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FWP: How to avoid a snake bite


In a Facebook post last week, City of Three Forks officials stated there have been several reports of snakes along the Headwaters Trail System. Voice photo by Melissa Jenkins

City of Three Forks officials announced last week they have had reports of a rattle snake and a bull snake along the Headwaters Trail and are asking residents to stay mindful and safe.

Montana Fish, Wildlife & Parks has offered the following advice on how to avoid a snakebite.

The chances of being bitten by a rattlesnake in Montana are less than being struck by lightning. Nevertheless, people traveling in snake country should be aware of the potential danger. Here are some tips on preventing unexpected encounters with snakes.

1. Wear a stout leather boot-at the very least covering the ankles. This will afford some protection against the fangs of a striking rattlesnake. Snakeproof boots or chaps should be worn where snake densities are unusually high.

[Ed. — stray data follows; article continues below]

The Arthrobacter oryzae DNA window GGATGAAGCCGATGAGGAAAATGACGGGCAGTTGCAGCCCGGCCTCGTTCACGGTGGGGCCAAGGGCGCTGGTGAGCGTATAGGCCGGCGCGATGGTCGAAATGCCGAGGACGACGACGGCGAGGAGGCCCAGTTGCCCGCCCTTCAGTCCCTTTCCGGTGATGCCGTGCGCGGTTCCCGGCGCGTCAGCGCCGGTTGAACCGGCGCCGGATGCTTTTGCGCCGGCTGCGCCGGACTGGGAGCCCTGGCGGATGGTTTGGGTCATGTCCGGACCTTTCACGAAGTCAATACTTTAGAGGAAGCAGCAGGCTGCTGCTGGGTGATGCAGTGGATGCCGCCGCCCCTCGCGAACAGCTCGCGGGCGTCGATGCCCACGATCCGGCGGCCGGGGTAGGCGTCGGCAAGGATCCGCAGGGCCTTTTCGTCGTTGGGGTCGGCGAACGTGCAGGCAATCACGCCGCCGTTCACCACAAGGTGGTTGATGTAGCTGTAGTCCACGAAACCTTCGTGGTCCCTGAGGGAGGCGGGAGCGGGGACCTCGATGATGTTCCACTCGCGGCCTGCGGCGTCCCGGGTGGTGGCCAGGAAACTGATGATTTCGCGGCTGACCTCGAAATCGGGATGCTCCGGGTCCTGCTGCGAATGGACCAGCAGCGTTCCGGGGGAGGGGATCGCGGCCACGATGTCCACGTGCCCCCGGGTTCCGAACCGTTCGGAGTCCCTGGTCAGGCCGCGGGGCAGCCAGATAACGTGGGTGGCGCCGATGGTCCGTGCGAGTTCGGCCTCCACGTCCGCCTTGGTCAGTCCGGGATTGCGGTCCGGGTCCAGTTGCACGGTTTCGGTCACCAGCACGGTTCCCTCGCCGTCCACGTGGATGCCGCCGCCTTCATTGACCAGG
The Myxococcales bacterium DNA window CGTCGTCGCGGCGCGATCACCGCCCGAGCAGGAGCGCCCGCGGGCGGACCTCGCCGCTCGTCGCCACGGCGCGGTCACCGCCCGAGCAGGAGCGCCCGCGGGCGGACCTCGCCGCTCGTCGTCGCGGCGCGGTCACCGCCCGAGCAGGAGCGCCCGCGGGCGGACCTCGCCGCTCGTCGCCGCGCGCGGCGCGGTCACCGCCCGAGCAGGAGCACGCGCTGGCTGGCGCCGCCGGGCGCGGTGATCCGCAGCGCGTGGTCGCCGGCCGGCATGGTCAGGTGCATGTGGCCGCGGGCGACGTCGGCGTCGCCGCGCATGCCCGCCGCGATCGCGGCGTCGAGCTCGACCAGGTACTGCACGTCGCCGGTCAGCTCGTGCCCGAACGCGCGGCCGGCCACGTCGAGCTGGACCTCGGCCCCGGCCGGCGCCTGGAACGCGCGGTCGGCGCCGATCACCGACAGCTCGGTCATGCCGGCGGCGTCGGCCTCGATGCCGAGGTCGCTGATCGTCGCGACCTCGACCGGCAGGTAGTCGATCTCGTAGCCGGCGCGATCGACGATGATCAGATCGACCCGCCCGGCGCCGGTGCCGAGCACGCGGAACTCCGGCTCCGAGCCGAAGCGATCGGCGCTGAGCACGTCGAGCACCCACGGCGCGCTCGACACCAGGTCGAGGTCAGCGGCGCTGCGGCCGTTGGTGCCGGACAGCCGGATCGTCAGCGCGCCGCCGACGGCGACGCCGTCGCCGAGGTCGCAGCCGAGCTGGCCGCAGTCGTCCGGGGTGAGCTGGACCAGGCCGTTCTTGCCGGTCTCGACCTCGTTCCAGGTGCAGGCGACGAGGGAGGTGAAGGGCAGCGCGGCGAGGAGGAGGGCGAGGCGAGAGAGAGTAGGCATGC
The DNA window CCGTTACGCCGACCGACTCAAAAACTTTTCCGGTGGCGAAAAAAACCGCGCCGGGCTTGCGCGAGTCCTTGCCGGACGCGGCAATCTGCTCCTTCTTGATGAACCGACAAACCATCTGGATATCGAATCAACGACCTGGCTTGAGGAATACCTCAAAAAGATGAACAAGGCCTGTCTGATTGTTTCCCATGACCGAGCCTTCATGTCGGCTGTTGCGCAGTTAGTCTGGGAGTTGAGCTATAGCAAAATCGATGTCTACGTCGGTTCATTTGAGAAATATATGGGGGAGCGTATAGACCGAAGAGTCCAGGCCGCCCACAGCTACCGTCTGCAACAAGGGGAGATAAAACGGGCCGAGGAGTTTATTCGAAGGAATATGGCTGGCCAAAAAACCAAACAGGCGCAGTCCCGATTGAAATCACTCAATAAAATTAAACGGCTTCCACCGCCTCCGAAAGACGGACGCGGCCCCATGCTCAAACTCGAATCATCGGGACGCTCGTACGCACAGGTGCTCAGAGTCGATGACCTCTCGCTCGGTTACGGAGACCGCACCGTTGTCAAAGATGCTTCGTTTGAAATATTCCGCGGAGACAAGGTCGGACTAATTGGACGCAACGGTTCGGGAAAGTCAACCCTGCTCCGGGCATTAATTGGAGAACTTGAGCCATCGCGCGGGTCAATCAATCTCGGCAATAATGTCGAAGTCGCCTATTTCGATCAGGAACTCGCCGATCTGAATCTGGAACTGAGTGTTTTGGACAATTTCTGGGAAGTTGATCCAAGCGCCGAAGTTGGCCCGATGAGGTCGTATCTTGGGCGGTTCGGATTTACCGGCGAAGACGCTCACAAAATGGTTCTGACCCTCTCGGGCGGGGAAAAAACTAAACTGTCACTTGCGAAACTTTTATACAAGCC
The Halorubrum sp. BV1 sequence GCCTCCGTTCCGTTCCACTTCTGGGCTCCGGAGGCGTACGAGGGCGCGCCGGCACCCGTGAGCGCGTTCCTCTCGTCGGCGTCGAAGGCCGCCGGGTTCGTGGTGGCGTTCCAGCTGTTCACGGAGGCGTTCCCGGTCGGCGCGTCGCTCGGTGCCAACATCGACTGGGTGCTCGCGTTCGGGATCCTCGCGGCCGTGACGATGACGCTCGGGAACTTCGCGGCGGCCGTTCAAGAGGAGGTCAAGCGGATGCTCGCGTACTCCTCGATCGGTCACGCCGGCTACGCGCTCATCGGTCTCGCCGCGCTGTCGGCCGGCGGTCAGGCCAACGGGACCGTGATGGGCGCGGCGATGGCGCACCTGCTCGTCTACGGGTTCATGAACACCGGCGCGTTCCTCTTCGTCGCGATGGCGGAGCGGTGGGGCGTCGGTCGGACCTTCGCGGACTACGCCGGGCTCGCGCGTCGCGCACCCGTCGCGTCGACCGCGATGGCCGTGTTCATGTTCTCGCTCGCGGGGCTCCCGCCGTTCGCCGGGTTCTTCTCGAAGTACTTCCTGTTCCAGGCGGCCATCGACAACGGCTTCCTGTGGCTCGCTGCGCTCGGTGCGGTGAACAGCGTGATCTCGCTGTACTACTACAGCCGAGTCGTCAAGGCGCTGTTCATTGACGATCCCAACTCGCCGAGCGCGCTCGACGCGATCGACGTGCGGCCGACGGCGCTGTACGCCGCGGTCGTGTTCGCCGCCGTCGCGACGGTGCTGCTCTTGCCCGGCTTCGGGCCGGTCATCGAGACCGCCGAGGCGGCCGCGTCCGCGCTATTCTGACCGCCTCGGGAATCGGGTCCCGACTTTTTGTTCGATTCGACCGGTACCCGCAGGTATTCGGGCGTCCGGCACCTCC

2. Watch where you walk and put your feet.

3. Do not stick your hands into snaky areas-places like rocks, logs or brush.

4. If you see a rattlesnake, tip your hat, detour around it, and keep going. Do not try to kill or capture the snake. Many people are bitten each year trying to do so.

5. When camping in rattlesnake country, keep a clean camp. Store firewood away from the tent and eating area, and be careful retrieving wood from the pile. A rattlesnake may view your firewood pile as a wonderful new home.

6. Always travel with companions. A group of three is a good number-after an accident, such as a snakebite, one can stay with the victim while the other goes for help.

7. Carry a cell phone with you. Being able to call for help immediately after a snakebite reassures the victim and allows medical aid to reach you sooner.

8. Keep a snakebite first-aid action sheet with you wherever you go. Having a set of step-by-step instructions can prove highly valuable during the stressful period following a snakebite accident.

Unless a rattlesnake poses a threat to you and you family by invading your backyard, it should not be killed. Enjoy watching this unique native species from a distance and let it be.


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